Although neurological knowledge has revealed all the inner experience in our minds are ordered and structured, in some way by objective and biochemical events, it is still ambiguous whether they are merely symptoms of our bodily functions, or a fundamental part of them. The medical classification of illness, while it apparently provides a degree of social understanding, it seems to infer that “mental” and “physical” are merely adjectives, describing two kinds of the same thing. Well-known skeptic of psychiatry, Thomas Szasz (1960) reasons that this clinical approach towards atypical psychology and behaviour, only serves to lessen the social “…burden of understanding…” on society (p. 177). The distinct category of “illness” indicates some abnormality in a biological function that gives rise to secondary disordered symptoms, but currently mental illnesses do not fit comfortably into this category, because they are just a collection of symptoms.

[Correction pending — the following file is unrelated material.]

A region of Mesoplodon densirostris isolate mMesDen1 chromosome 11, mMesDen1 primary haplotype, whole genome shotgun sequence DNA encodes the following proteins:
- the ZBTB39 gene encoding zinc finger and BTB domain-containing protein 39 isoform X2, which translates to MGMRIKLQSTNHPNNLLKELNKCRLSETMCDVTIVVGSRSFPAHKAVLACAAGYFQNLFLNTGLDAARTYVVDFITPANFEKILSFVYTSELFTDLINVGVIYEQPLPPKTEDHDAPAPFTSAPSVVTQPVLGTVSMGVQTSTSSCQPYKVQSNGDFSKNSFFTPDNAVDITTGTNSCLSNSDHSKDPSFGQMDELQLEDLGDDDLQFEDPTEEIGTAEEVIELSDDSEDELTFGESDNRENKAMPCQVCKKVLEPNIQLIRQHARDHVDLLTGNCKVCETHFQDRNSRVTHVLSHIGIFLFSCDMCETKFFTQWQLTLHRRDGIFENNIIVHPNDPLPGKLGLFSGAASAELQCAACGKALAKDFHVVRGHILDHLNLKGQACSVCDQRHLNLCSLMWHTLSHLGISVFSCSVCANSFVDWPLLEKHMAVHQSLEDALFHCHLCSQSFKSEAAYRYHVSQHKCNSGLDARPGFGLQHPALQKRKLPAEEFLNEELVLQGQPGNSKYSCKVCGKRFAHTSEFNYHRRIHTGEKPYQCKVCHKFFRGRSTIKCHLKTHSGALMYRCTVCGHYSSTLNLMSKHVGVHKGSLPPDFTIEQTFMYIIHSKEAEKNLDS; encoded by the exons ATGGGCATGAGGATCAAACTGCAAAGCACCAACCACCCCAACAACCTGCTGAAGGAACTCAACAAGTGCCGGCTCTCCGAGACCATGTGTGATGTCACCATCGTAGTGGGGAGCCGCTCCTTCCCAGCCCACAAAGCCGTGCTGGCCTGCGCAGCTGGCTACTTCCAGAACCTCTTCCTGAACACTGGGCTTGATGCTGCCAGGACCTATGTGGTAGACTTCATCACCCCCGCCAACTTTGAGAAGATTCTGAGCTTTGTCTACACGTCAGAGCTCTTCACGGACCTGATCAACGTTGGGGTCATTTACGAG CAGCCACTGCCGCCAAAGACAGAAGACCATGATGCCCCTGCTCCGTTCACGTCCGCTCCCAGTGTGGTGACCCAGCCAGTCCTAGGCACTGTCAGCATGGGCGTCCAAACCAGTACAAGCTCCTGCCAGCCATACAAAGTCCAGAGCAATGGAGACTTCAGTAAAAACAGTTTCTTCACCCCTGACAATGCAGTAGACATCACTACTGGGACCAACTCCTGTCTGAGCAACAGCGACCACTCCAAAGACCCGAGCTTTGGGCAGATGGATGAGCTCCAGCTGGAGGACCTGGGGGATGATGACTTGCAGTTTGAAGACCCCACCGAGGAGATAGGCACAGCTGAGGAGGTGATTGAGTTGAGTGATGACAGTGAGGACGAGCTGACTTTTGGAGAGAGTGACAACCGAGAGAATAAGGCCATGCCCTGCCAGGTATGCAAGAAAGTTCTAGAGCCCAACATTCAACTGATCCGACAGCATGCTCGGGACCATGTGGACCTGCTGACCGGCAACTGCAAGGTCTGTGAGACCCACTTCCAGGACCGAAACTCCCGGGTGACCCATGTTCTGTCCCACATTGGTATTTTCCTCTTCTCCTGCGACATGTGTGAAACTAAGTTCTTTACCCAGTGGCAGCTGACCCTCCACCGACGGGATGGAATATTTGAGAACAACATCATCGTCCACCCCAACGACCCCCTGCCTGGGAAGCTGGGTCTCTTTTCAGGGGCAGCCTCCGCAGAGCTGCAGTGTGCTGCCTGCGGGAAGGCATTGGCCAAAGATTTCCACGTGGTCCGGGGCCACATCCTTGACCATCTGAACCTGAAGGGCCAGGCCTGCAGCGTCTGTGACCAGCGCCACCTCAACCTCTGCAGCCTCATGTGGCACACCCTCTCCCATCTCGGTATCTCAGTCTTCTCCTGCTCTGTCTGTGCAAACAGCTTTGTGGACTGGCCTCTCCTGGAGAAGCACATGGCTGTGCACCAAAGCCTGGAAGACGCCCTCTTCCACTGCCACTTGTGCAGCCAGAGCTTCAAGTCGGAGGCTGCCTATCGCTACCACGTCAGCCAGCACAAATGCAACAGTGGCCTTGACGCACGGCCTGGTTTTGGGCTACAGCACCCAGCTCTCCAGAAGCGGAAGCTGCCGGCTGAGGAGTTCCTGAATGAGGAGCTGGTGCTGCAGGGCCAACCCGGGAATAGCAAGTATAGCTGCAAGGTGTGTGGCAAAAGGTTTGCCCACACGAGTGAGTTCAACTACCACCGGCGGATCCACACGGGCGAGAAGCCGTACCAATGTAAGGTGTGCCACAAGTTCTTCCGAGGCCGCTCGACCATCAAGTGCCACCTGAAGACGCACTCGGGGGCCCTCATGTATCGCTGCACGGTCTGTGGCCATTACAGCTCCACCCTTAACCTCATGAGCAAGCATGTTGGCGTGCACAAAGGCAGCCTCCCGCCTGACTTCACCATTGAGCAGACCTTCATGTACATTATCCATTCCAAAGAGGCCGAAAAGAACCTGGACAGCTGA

Unlike physical illnesses, the biology of psychological processes and the exact causal correlations are still largely unknown. Also the American philosopher Thomas Nagel (1974) aptly points out that what is known about neurology does not even elucidate the somatic aspects of consciousness (p. 437) . Consequently, it is incongruous that any deviations, in consciousness, from an arbitrary functional mental norm can now be classed as an illness, and thus any persistent mental struggles are viewed to be only truly alleviated by medical treatment. While she does not discredit this supposition, moral philosopher Nomy Arpaly (2005) says mental states interact with social reality, in a way that physical states do not (p. 283). Yet the medical conflation of physical and mental dysfunction operates to reinforce that mental aptitude and emotionality have an elusive biological standard, like our physiology. According to Arpaly (2005) this creates a cultural-based distortion of emotionality, which can be used to biologically frame any particular “undesirable mental state” as dysfunctional. Mental disorders differ from physical conditions, in that they are not just faults in biological mechanics, often they are about something, in that they have meaningful content that is not readily accessible to others (p. 285).